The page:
The hidden barrier to employment: Untreated and undiagnosed post-traumatic stress disorder.
Traumatic experiences are commonly experienced by individuals with severe mental illnesses (Mueser, Essock, Haines, Wolfe, Xie, 2004a). Individuals with severe mental illnesses are more likely than the general population to have experienced traumatic events prior to and after the onset of severe mental illnesses (Grubaugh, Elhai, Cusack, Wells & Frueh, 2007). In addition, the prevalence of current Post-Traumatic Stress Disorder (PTSD) is greatly elevated among persons living with severe mental illness and ranges from 19 to 43% (Mueser et al., 1998; Craine, Henson, Colliver, & MacLean, 1988; Howgego et al., 2005; Mueser et al., 2004b; Switzer et al., 1999), in contrast with an estimated current prevalence of 3.5% in the general population (Kessler, Chiu, Dernier, & Walters, 2005).
The high prevalence of PTSD among persons living with severe mental illnesses may be the result of several factors, including early childhood trauma which may predispose individuals to severe mental illnesses, and increased risk of traumatic victimization related to severe mental illnesses (Goodman, Rosenberg, Mueser, & Drake, 1997; Goodman & Fallot, 1998; Cloitre, Tardiff, Marzuk, Leon, & Potera, 1996; Mueser et al., 1998). The co-occurrence of PTSD and severe mental illness correlates with poorer functioning, suggesting that the combination worsens the outcome of both disorders (Mueser et al., 2002). Unfortunately, despite evidence that co-occurring PTSD has a strong impact on outcomes among people living with severe mental illnesses, screening for and diagnosis and treatment of PTSD in public mental health centers occurs at sub-optimal levels (Frueh et al., 2002), and treatment for PTSD among people living with severe mental illnesses is at the early stages of development (Mueser et al., 2008). Evidence indicates that co-occurring PTSD is overlooked and untreated by the vast majority of community mental health providers (Freuh, Grubaugh, Cusack, & Elhai, 2009).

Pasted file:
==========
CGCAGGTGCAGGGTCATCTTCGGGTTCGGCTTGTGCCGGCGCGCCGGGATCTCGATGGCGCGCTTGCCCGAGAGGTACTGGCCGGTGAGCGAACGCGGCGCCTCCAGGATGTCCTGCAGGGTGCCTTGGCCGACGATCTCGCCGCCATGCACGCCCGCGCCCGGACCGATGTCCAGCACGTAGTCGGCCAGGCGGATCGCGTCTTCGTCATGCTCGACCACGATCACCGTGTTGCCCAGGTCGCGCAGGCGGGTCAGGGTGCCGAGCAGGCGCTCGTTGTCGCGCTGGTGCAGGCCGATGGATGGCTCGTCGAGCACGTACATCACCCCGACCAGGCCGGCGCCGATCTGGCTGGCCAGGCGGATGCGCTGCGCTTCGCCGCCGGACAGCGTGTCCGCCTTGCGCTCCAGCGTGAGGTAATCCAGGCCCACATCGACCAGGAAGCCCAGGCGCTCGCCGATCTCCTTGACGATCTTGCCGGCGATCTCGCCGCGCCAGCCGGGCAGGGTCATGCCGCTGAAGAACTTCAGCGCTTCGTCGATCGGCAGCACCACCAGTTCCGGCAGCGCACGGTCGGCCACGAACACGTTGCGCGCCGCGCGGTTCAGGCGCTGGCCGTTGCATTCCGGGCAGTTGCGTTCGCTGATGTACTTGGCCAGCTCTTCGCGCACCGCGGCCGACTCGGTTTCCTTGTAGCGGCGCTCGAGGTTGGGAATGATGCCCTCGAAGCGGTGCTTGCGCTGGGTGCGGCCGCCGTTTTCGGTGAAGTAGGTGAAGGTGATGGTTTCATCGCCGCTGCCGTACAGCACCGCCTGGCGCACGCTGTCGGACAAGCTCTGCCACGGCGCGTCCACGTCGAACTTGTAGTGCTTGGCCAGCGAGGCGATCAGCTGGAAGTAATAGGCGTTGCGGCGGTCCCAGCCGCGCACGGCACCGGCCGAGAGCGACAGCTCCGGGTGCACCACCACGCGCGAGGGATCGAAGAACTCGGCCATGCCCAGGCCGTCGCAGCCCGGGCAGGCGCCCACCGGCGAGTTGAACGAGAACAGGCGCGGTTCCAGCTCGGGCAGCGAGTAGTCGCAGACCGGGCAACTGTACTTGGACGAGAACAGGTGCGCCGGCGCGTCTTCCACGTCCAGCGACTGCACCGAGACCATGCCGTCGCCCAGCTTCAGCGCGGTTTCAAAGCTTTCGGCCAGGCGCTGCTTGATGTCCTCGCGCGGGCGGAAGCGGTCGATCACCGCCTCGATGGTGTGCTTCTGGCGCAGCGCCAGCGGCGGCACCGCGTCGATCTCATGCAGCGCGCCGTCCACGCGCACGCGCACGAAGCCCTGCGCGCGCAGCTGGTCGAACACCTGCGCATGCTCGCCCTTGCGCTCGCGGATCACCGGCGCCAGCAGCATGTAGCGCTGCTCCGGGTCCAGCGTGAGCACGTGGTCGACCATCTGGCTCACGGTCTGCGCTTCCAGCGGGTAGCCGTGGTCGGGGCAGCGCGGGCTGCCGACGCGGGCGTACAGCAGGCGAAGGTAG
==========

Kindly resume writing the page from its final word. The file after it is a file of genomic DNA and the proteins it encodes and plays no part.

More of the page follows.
A major concern people with severe mental illnesses confront is the lack of attachment to the workforce. The unemployment rate among people with severe mental illnesses is among the highest of all disability groups in the US (Cook, 2006). Being unemployed contributes to ill health and is associated with a wide array of negative consequences, including substance abuse, depression, anxiety, poverty and homelessness (Blustein, 2008; Rosenthal et al., 2012; Marrone & Golowka, 1999; Cook, 2006; Draine et al., 2002). Thus, non-attachment to the workforce is associated with poorer outcomes among persons with severe mental illnesses.